Some people have a whole host of dietary requirements due to medical conditions, allergies and intolerances. But what if you were already restricted and then you wanted to go vegan? For people with irritable bowel syndrome (IBS) looking to switch to a plant-based diet, this is the case and it presents quite a challenge. People who have IBS are often recommended to follow a low FODMAP diet which means eliminating all things that fall under the FODMAP spectrum. Many people are concerned that if they follow a vegan low FODMAP diet there will be nothing left to eat!

What is IBS?

IBS is a condition that affects your colon, otherwise known as the large intestine. Although the exact causes of IBS are unknown, it makes your intestinal muscles to contract and relax differently to normal and they can either be stronger and go on for longer or weaker, slowing down your food passage. This can cause a variety of symptoms including cramping, bloating and diarrhoea. Many people can control their IBS with changes to diet, like switching to low FODMAP, and keeping stress levels down however some people require medication.

What is a low FODMAP diet?

The recommended diet for IBS sufferers is a low FODMAP diet and means that they should avoid all FODMAP foods. FODMAP stands for

F: fermentable – foods that are poorly absorbed so stay in the digestive system and are ‘fermented’ by bacteria producing gas, bloating and distention
O: oligosaccharides – carbohydrates that are comprised of a small number of monosaccharides (types of sugar that cannot be broken down with water to create a simple sugar)
D: disaccharides – sugar that is comprised of two monosaccharides
M: monosaccharides – sugars that can’t be broken down with water to create a simple sugar
and
P: polyols – sugar free sweeteners

Because lactose is a disaccharide, dairy products are to be avoided completely on the FODMAP diet which might sound like a vegan’s dream but there are also many vegetables and legumes which can cause IBS to flare up. This includes soy beans, cauliflower, mushrooms, amongst others. In addition to this, many fruits are off limits to avoid aggravating IBS, and a lot of grains too. It might seem like there’s nothing left to eat.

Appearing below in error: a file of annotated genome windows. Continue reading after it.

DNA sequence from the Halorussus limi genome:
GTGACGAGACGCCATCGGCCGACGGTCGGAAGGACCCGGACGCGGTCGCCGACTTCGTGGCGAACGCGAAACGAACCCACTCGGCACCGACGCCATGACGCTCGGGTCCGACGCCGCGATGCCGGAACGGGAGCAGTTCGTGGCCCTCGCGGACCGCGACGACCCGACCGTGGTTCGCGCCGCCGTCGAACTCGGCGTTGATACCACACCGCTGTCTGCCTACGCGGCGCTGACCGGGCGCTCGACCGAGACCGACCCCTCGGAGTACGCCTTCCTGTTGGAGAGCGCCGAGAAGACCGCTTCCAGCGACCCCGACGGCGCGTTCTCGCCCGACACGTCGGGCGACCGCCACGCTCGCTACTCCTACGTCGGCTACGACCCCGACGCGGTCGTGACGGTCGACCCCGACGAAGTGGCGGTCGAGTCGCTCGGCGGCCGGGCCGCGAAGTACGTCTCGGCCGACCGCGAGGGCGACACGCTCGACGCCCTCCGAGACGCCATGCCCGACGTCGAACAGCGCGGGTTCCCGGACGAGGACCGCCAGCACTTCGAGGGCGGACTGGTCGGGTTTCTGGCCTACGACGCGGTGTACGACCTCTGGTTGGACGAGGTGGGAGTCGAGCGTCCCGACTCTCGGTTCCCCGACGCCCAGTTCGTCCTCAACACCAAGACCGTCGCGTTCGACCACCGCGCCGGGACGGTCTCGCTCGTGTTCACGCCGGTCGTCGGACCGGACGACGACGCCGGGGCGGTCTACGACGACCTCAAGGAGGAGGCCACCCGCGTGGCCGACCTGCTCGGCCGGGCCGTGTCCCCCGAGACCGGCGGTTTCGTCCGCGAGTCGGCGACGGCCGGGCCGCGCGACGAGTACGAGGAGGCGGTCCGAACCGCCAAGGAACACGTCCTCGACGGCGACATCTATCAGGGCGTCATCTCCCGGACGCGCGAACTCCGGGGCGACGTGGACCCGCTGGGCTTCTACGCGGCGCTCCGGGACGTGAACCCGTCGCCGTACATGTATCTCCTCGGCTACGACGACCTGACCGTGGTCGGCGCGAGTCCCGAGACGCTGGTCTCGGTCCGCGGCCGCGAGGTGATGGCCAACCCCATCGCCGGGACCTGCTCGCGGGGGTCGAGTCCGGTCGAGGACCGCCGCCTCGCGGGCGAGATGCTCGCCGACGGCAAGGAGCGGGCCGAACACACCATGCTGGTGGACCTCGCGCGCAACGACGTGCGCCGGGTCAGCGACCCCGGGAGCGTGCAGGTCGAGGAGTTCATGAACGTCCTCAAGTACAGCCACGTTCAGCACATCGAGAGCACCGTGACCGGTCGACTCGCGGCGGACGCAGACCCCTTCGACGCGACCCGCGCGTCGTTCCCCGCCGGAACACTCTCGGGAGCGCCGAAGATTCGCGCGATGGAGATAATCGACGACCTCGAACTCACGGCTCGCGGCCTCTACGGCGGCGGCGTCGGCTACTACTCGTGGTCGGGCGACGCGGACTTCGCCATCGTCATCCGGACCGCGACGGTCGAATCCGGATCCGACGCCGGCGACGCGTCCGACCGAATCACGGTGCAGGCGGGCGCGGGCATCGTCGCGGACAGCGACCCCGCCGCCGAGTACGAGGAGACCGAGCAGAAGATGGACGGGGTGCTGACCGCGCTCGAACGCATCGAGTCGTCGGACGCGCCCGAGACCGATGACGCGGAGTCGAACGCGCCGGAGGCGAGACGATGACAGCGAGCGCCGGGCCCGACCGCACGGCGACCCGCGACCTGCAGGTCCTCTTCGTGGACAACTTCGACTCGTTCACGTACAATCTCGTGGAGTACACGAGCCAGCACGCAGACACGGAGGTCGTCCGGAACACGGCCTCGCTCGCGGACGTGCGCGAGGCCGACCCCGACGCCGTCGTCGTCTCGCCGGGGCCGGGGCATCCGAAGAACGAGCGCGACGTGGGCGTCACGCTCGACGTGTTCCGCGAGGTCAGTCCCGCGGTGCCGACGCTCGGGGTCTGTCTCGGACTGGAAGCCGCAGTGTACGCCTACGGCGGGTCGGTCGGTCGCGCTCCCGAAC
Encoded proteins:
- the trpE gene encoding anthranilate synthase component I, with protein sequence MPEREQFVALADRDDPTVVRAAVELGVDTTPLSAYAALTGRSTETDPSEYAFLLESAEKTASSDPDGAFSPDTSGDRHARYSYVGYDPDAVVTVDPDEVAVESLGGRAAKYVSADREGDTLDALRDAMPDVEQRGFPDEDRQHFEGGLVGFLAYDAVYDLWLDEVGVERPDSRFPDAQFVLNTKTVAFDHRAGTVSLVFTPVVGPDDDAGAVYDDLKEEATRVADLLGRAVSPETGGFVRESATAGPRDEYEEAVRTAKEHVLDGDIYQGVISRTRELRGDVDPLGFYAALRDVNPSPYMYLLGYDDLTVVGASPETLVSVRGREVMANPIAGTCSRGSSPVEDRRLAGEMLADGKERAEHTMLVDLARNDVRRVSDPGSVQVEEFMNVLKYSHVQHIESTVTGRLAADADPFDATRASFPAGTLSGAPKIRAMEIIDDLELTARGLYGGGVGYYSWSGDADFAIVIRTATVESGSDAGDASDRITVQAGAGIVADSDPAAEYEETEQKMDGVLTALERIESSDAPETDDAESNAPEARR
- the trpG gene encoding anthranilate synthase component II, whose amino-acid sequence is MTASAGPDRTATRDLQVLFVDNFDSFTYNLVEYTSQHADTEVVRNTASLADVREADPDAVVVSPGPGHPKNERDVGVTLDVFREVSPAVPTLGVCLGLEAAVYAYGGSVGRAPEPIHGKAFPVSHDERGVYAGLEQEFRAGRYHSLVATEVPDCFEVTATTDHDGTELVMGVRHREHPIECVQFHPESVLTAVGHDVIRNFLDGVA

Vegan and Low FODMAP Friendly Foods

Thankfully, this is not the case and there are plenty of vegan friendly whole foods that are low FODMAP friendly and won’t aggravate your IBS. We’ve put together a table of some examples, but you can find a more extensive list here.


The protein section may seem a little small, but thankfully a lot of vegetables provide a great deal of protein as do nuts and seeds. If you are concerned about your intake of certain nutrients speak to your doctor and get advice on the best vegan vitamin supplements to take!

Vegan and Low FODMAP Meal Ideas

Now you know which foods you can and can’t eat, you might still be struggling for inspiration. The FODMAP friendly vegan has written an e-book with tons of advice and recipes, but here’s a few to get you started:


Ultimately, going vegan and following a low FODMAP diet might take some getting used to as the world isn’t best prepared for either diet, let alone both together. However, it can be done! And even better you’re just going to have to make loads of batches of cakes and goodies to make sure that you can get them right!


Image credit: FODMAP Friendly Vegan

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